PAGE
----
Chapter 020
A Matter of Faith

Zorian didn’t like temples. Partially it was due to his bad experiences with them as a child, but mostly due to his inability to understand the reverence with which the priesthood spoke of the vanished gods they were supposed to be venerating. Virtually every story he had read or heard about the age of gods made the divinities sound like gigantic jerks, so why would anyone want them back? Nobody could ever give him a satisfactory answer to that question, least of all his parents, who were religious only so long as the neighbors were watching.

The temple in front of which he was standing at the moment did nothing to dispel that unease. The large, dome-like building on the outskirts of Cyoria was larger and far more imposing than any other temple Zorian had previously been in, despite being described as one of the smaller ones in Cyoria. Still, the aranea matriarch had claimed this temple housed the best (human) future forecaster in the city, so his unease would have to be set aside for the sake of accomplishing the mission.

He hesitantly stepped towards the heavy wooden doors that served as an entrance to the temple, warily glancing at the huge stone angels that flanked the doorway. Lifelike and grim-faced, the angels appeared to gaze down on him as he approached, judging him and finding him lacking. Try as he might, Zorian couldn’t completely dismiss his unease with the statues, since there was a very real possibility they were guardian golems or some other sort of security. He was just about to open the door and walk inside when he noticed a series of images carved into the door and paused to study them.

Although the carvings on the door were fairly stylized and disjointed, he recognized instantly what they were about. They formed a crude sort of comic, depicting a familiar story of how the world was created according to Ikosians (and by extension, most religions drawing their traditions from them). According to Ikosians, the world was originally a swirling, shapeless chaos, inhabited only by the 7 primordial dragons. One day, the gods descended from the higher planes of existence and killed all of them save one. This last one they refashioned into the material world that humans now inhabit, turning her body into dirt and stone, her blood into water, her breath into air and her fire into magic. The vast networks of tunnels stretching beneath the surface of the world are dragon veins, now empty of blood that had been turned into the seas but still flooded with magic emanating from the Heart of the World – the fiery, still-beating heart of the primordial dragon that rests somewhere deep underground. Far from being content with her fate, the Dragon Below still rages against her bounds, giving birth to natural disasters like volcanoes and earthquakes. Unable to strike back against the gods themselves, the dragon takes her anger out on their favored creations – humans – by utilizing her heart, the one thing the gods have not seen fit to take away from her. Pieces of it continually flake off from the main mass, giving birth to horrifying monsters whenever they hit the ground, at which point said monsters begin their ascent to the surface to terrorize mankind…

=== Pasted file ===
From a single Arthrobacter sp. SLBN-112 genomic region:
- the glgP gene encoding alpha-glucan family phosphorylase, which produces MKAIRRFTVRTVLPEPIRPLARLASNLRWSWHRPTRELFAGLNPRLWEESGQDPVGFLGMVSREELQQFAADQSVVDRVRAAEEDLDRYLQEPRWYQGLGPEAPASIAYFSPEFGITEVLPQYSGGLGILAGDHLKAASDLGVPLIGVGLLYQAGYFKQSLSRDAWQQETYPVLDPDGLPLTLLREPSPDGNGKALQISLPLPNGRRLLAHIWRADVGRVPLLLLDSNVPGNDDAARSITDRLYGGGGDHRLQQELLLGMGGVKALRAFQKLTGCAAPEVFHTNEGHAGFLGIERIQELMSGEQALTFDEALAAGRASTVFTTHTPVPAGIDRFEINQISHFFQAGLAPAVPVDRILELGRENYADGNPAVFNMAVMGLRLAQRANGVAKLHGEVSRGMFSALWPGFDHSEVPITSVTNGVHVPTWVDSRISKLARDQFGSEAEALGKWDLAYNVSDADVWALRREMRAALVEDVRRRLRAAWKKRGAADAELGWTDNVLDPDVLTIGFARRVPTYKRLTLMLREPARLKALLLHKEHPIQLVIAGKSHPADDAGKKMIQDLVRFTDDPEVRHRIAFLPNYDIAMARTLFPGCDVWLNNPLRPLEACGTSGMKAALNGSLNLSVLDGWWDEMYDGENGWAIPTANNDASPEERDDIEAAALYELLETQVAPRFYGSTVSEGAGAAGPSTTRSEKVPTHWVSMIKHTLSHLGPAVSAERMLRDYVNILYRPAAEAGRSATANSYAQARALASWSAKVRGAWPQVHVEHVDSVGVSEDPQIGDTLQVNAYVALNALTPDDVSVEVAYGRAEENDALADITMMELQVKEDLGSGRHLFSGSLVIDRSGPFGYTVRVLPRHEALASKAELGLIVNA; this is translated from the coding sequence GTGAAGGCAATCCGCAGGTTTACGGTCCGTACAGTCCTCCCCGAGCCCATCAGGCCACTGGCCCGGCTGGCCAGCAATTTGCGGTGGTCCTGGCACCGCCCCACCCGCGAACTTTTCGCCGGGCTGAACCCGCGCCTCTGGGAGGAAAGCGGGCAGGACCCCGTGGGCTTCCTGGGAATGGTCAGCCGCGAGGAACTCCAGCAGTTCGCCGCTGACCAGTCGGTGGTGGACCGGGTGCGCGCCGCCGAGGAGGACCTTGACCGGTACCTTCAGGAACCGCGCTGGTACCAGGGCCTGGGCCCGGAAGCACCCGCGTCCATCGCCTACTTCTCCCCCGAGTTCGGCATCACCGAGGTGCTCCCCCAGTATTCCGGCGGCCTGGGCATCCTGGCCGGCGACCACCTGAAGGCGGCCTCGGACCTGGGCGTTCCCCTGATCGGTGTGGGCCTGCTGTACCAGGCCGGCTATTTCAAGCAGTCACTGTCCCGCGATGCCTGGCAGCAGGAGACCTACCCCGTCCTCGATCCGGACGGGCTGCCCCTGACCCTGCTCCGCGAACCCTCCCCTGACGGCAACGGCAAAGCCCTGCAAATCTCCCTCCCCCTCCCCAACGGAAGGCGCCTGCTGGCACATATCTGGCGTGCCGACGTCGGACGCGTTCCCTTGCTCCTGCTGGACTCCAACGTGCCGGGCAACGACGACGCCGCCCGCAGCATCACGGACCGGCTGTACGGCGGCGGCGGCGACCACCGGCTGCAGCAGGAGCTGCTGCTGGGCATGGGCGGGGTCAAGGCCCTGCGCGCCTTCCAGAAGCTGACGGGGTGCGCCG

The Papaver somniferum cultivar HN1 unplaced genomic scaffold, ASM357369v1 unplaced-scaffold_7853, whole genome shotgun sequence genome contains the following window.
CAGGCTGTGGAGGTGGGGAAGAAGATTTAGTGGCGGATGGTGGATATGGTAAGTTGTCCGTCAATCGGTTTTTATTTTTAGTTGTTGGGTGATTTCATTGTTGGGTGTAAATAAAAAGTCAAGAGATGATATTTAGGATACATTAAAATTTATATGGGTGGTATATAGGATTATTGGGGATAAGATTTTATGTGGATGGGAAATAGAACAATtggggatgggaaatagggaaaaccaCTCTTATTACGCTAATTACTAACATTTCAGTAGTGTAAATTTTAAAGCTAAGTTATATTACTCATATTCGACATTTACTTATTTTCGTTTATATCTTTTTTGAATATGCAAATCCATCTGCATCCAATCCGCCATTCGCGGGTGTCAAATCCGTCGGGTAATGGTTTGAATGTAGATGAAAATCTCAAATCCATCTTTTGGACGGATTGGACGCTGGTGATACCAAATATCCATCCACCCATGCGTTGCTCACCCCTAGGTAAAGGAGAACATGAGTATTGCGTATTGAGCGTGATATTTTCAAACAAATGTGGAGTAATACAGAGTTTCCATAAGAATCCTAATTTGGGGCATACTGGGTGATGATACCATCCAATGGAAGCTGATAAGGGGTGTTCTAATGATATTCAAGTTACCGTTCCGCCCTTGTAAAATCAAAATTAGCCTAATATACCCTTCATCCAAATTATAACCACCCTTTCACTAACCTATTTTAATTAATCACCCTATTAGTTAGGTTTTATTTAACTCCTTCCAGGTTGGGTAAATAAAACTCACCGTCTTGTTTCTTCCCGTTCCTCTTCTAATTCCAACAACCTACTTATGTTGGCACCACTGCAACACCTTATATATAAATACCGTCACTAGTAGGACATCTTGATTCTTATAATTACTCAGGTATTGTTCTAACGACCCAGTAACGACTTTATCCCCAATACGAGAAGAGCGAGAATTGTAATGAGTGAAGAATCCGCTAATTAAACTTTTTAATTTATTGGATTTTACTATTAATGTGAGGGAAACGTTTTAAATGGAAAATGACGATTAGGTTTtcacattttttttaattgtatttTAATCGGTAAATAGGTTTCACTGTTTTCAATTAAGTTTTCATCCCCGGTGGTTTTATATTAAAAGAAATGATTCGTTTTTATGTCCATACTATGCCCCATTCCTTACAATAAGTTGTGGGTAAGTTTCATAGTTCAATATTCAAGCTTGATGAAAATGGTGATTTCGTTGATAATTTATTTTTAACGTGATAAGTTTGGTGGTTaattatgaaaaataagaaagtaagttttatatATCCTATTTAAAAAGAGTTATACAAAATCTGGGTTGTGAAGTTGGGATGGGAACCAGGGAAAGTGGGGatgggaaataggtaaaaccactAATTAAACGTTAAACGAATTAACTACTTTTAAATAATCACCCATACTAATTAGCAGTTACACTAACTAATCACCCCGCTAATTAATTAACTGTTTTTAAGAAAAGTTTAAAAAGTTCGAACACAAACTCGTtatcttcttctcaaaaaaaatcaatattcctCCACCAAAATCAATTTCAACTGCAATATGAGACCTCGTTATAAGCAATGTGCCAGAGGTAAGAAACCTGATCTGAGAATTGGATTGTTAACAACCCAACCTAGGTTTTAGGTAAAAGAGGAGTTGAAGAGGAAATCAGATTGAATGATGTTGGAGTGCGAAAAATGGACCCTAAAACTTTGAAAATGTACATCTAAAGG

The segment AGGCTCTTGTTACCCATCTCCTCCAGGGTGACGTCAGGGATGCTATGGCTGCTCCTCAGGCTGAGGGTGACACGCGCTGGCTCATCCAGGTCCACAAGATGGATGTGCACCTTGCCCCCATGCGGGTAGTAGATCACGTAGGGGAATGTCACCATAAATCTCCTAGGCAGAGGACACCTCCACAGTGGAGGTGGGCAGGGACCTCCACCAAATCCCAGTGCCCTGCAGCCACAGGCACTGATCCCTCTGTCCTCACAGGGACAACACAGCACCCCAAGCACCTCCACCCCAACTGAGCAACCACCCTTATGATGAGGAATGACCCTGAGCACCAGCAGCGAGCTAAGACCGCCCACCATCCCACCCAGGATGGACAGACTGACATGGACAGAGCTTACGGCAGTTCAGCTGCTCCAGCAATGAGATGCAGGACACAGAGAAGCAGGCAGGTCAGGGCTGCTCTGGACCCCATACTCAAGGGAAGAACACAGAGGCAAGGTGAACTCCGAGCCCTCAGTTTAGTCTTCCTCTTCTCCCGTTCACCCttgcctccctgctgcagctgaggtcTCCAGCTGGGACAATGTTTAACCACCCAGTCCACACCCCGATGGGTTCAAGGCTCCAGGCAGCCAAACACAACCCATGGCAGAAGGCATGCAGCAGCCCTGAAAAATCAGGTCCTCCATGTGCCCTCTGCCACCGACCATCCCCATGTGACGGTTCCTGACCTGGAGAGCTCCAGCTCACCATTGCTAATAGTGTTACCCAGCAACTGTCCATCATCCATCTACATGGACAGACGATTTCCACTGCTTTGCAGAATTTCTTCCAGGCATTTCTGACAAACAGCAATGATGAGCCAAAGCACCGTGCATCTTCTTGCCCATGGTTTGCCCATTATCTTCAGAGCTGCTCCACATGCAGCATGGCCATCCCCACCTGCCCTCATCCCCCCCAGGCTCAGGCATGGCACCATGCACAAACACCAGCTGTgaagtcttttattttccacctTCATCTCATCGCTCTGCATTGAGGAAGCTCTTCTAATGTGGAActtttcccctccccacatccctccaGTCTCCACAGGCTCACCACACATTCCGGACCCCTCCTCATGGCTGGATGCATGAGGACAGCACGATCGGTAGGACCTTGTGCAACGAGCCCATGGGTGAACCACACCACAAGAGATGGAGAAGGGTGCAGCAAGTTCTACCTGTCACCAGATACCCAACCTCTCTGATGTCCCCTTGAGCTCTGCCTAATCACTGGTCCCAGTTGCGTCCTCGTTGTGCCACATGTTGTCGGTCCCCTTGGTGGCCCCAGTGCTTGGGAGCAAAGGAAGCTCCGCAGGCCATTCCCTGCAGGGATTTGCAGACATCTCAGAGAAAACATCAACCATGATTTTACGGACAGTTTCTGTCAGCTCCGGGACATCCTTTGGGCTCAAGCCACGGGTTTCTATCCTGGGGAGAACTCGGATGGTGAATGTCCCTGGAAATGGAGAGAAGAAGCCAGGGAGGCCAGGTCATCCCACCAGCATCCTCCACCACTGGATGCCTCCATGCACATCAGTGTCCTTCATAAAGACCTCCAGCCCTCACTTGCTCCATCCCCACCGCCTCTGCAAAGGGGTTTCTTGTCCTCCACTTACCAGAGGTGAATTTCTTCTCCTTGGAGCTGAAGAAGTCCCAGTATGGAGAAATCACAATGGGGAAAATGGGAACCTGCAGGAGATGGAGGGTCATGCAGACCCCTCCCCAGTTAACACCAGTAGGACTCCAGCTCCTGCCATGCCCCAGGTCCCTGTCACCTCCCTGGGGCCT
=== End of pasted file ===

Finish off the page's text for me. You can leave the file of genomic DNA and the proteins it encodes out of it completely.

And so on. Zorian didn’t believe there was much truth in the old story, but the whole thing was pretty horrifying if one took it at face value. With gods like that, it was no wonder the Old Faiths were steadily losing converts to new religions that popped up after the gods disappeared.

“Can I help you with something, young man?”

Zorian wrenched himself from his musings to look at the man who spoke to him. He found himself facing a young, green-haired man in priestly robes. The man’s relaxed posture and friendly smile set Zorian at ease, but he couldn’t help but wonder about that green hair. As far as Zorian knew, the only people who naturally had green hair were members of House Reid, and it seemed rather out of character for one of them to go into clergy. That particular house was infamous for their links to crime syndicates.

“Maybe,” allowed Zorian. “I am Zorian Kazinski, mage in training. I was wondering whether Priestess Kylae was around and willing to talk to me? Oh, and sorry about worrying you. I suppose I had been staring at the entrance a little too long.”

“Junior Priest Batak,” the man introduced himself. “And don’t worry, a lot of people are intimidated by the gates. It’s why I like to greet newcomers personally like this. As for Kylae… well, she is currently in the middle of a ritual, but if you’re willing to wait an hour or so I’m sure she’ll be happy to hear you out.”

“Sure,” Zorian agreed. This was far better than he expected, to be honest – he half-expected the man to put him through some kind of religious test before allowing him to see the head priestess. Waiting an hour or two was a minor price to pay really. “Err, so should I come back later or…?”